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Holy Scripture Penned into Action

From the Editors | Dec 25, 2013

PART 23 IN SERIES One With All the Earth

The views expressed in our content reflect individual perspectives and do not represent the official views of the Baha'i Faith.

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From the Editors | Dec 25, 2013

PART 23 IN SERIES One With All the Earth

The views expressed in our content reflect individual perspectives and do not represent the official views of the Baha'i Faith.

Baha’u’llah and the members of his family had lived in dignity and resignation during the hardship of their exiles. Now with the influx of Baha’is from Persia came funds donated to Baha’u’llah, and their hardship eased. Detachment superceded deprivation. As the lives of Baha’u’llah and his family showed how the spirit can rise above poverty, they now showed how the same spirit can rise above material concerns during relative prosperity.  The members of the household continued to live in the utmost simplicity. They used the gifts and funds the Baha’is donated to mitigate the hardships of the poor and to cheer the hearts of the friends for whom even the simplest gifts of tea or sugar from the hand of Baha’u’llah became priceless treasures.

Baha’u’llah taught his followers to rely on God, not on the transitory things of the world.  He wrote in The Hidden Words:

Be not troubled in poverty nor confident in riches, for poverty is followed by riches, and riches are followed by poverty.  Yet to be poor in all save God is a wondrous gift… – The Hidden Words, p. 40.

In one of his letters to the Shah, Baha’u’llah recalls an event from his childhood that spoke to him about the transitory nature of material concerns. At the wedding of a relative he witnessed a spectacular and elaborate puppet show about a king and his fawning court, outfitted with ornate costumes, pageantry and the fanfare of trumpets. Later Baha’u’llah encountered a man with a box leaving the wedding. Baha’u’llah asked the man what was in the box. The man replied that all the lavish trappings of the king and his entourage, their pomp and glory now rested within that box. Baha’u’llah wrote that ever since that day, all the vanities of the world seemed to him as insignificant as the trappings put away in that puppeteer’s box.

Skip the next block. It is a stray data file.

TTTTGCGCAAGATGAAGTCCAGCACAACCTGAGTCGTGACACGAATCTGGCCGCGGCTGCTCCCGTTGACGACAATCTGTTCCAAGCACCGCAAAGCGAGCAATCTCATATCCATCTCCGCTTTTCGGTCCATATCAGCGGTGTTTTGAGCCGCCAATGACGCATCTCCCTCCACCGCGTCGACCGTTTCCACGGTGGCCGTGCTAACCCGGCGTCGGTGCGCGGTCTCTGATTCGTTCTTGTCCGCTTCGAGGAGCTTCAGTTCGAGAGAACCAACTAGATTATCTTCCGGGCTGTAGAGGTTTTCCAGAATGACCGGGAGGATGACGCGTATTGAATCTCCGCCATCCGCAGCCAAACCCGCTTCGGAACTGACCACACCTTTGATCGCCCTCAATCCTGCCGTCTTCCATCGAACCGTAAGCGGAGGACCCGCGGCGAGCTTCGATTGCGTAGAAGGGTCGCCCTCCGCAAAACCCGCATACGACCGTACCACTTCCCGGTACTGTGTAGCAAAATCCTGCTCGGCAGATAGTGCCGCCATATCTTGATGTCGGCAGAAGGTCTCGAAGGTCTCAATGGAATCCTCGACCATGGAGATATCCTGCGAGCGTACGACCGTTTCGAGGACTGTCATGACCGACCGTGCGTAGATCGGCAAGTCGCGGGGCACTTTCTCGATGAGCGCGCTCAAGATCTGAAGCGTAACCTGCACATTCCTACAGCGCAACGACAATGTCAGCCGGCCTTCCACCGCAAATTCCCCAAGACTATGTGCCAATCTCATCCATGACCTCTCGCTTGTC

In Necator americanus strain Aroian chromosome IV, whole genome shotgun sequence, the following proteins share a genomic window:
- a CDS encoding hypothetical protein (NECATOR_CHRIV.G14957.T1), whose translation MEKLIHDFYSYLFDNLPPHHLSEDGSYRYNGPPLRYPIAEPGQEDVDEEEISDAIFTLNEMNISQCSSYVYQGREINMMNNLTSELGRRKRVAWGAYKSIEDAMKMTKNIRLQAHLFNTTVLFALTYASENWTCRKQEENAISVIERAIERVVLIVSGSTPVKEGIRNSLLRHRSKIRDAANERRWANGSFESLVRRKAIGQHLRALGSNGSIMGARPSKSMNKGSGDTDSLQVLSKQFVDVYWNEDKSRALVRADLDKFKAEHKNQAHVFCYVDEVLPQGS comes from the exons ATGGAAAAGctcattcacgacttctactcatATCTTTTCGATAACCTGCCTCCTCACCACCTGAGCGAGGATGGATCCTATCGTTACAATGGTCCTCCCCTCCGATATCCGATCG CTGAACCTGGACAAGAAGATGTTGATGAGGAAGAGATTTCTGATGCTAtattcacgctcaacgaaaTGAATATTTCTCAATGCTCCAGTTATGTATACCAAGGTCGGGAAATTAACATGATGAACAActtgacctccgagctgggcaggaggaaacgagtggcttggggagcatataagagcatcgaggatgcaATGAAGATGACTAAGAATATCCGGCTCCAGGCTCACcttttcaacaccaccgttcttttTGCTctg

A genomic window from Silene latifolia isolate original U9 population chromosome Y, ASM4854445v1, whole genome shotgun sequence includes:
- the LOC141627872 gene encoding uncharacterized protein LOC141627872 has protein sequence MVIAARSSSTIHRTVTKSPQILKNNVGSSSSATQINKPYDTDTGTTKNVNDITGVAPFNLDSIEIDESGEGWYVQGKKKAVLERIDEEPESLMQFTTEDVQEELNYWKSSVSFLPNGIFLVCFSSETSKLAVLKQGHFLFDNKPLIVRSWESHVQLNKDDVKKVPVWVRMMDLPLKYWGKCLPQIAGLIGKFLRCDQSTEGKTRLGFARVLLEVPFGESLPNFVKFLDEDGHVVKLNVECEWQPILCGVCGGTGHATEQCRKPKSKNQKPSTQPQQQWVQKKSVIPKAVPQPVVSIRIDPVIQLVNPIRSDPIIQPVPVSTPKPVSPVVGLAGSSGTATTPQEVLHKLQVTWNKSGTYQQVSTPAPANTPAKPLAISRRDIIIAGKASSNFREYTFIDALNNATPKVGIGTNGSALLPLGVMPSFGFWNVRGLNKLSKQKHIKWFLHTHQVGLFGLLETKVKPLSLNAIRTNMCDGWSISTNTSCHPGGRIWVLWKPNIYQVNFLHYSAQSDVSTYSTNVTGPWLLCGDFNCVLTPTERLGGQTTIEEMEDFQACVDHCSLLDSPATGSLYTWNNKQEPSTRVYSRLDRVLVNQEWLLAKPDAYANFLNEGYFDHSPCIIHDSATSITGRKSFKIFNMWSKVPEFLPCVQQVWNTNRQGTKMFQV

During the later years of Baha’u’llah‘s life, Abdu’l-Baha attended to all other matters so that Baha’u’llah was free to write and meet with his followers. Baha’u’llah’s prolific writings, if compiled together, would amount to well over a hundred volumes.  These writings, unique in all religious history for their originality and provenance, so powerful that they started a world faith brought by a prisoner, came directly from Baha’u’llah.

Mirza Aqa Jan

Mirza Aqa Jan

The amanuensis of Baha’u’llah, Mirza Aqa Jan, had a particularly rapid method of taking dictation. He would sit near Baha’u’llah with a large bowl of ink, a stack of papers, and ten or twelve reed pens. His pen jumped rapidly across the papers, making a shrill sound that accompanied the voice of Baha’u’llah.  As he paced back and forth in his room, Baha’u’llah would often chant his writings or speak them, depending upon the theme. Mirza Aqa Jan’s pen, flying rapidly across the page, would occasionally slip from his hand, and he quickly would grasp another and continue. After he took his dictation, he would go over the notes with Baha’u’llah, who would correct any inaccuracies or errors. These would then be read aloud to several persons who would transcribe them.

The Baha’is disseminated these transcriptions throughout the Middle East, and they gradually called into being a new community, radically at odds with the prevailing culture.  Baha’is began to use democratic principles of equity and consultation, while a monarch and the clergy jointly ruled their native government with an iron hand. Baha’i women, even though greatly restricted by the customs and laws of their country, still managed to have important roles in the development of the Baha’i community. Baha’is who traveled to Akka and returned to Persia eager to share their vision of the teachings of Baha’u’llah brought continual inspiration, and the Faith grew.

Older now, still suffering from the grave injuries inflicted by heavy prison chains and attempted murder by poisoning, Baha’u’llah occasionally took a respite from writing to spend time with members of the extended family and the Baha’is who came to visit him. Often they held picnics in the refreshing gardens at Bahji, where Baha’u’llah paid particular attention to the children, praising them for their good conduct and cleanliness, listening to the details of their lives, and rewarding them with special sweets.

Baha’u’llah’s writings, as one historian characterizes them:

… remain unequalled and unmatched amongst the Scriptures of mankind. Bahá’u’lláh states that the volume of His revealed Word totals the Scriptures of the Manifestations of God preceding Him. We ought to remember the incalculable advantage which the Writings of Bahá’u’lláh possess in relation to the Holy Books of former times. Their originals are extant and well preserved, and future generations will be spared the crushing responsibility of deciding the authenticity of the Works ascribed to the Prophet. Oral tradition finds no place in the Scriptures of the Bahá’í Faith. – H.M. Balyuzi, Baha’u’llah – The King of Glory, p. 382.

Adapted from One With All The Earth, © Kalimat Press 2003, All Rights Reserved.

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